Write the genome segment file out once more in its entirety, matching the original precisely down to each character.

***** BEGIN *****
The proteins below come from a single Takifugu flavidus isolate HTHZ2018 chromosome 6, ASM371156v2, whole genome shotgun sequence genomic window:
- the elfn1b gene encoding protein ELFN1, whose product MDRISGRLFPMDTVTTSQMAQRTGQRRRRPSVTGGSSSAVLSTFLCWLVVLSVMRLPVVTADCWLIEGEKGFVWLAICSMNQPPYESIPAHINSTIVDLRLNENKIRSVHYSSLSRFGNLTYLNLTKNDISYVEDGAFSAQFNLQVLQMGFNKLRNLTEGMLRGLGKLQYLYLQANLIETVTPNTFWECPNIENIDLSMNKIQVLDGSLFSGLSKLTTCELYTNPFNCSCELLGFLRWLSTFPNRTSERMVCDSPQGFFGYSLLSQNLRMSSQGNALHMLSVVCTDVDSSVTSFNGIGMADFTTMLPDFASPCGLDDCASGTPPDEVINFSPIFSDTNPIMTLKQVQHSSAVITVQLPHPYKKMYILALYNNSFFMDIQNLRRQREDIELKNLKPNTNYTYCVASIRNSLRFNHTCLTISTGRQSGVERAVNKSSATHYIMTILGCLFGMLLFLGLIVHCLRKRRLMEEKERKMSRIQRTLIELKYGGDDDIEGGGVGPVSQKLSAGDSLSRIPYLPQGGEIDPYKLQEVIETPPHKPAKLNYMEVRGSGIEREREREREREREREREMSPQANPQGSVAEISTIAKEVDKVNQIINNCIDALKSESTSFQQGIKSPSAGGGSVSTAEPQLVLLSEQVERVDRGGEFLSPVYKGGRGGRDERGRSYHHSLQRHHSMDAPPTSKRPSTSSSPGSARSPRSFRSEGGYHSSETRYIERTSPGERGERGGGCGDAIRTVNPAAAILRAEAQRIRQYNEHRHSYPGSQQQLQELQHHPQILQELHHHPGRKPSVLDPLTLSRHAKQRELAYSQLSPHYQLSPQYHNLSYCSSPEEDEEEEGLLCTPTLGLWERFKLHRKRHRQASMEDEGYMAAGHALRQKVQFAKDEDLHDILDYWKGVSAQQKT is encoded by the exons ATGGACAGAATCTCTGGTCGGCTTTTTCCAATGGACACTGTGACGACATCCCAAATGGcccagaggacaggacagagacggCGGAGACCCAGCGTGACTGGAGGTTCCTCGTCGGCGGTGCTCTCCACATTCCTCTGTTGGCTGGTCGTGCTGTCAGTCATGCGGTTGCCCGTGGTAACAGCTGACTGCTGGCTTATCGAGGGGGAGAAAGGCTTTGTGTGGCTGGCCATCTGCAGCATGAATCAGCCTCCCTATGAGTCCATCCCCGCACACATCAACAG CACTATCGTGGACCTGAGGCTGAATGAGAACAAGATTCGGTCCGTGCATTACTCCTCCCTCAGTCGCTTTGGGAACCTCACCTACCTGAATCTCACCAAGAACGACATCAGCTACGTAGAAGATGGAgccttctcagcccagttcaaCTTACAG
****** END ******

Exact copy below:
The proteins below come from a single Takifugu flavidus isolate HTHZ2018 chromosome 6, ASM371156v2, whole genome shotgun sequence genomic window:
- the elfn1b gene encoding protein ELFN1, whose product MDRISGRLFPMDTVTTSQMAQRTGQRRRRPSVTGGSSSAVLSTFLCWLVVLSVMRLPVVTADCWLIEGEKGFVWLAICSMNQPPYESIPAHINSTIVDLRLNENKIRSVHYSSLSRFGNLTYLNLTKNDISYVEDGAFSAQFNLQVLQMGFNKLRNLTEGMLRGLGKLQYLYLQANLIETVTPNTFWECPNIENIDLSMNKIQVLDGSLFSGLSKLTTCELYTNPFNCSCELLGFLRWLSTFPNRTSERMVCDSPQGFFGYSLLSQNLRMSSQGNALHMLSVVCTDVDSSVTSFNGIGMADFTTMLPDFASPCGLDDCASGTPPDEVINFSPIFSDTNPIMTLKQVQHSSAVITVQLPHPYKKMYILALYNNSFFMDIQNLRRQREDIELKNLKPNTNYTYCVASIRNSLRFNHTCLTISTGRQSGVERAVNKSSATHYIMTILGCLFGMLLFLGLIVHCLRKRRLMEEKERKMSRIQRTLIELKYGGDDDIEGGGVGPVSQKLSAGDSLSRIPYLPQGGEIDPYKLQEVIETPPHKPAKLNYMEVRGSGIEREREREREREREREREMSPQANPQGSVAEISTIAKEVDKVNQIINNCIDALKSESTSFQQGIKSPSAGGGSVSTAEPQLVLLSEQVERVDRGGEFLSPVYKGGRGGRDERGRSYHHSLQRHHSMDAPPTSKRPSTSSSPGSARSPRSFRSEGGYHSSETRYIERTSPGERGERGGGCGDAIRTVNPAAAILRAEAQRIRQYNEHRHSYPGSQQQLQELQHHPQILQELHHHPGRKPSVLDPLTLSRHAKQRELAYSQLSPHYQLSPQYHNLSYCSSPEEDEEEEGLLCTPTLGLWERFKLHRKRHRQASMEDEGYMAAGHALRQKVQFAKDEDLHDILDYWKGVSAQQKT is encoded by the exons ATGGACAGAATCTCTGGTCGGCTTTTTCCAATGGACACTGTGACGACATCCCAAATGGcccagaggacaggacagagacggCGGAGACCCAGCGTGACTGGAGGTTCCTCGTCGGCGGTGCTCTCCACATTCCTCTGTTGGCTGGTCGTGCTGTCAGTCATGCGGTTGCCCGTGGTAACAGCTGACTGCTGGCTTATCGAGGGGGAGAAAGGCTTTGTGTGGCTGGCCATCTGCAGCATGAATCAGCCTCCCTATGAGTCCATCCCCGCACACATCAACAG CACTATCGTGGACCTGAGGCTGAATGAGAACAAGATTCGGTCCGTGCATTACTCCTCCCTCAGTCGCTTTGGGAACCTCACCTACCTGAATCTCACCAAGAACGACATCAGCTACGTAGAAGATGGAgccttctcagcccagttcaaCTTACAG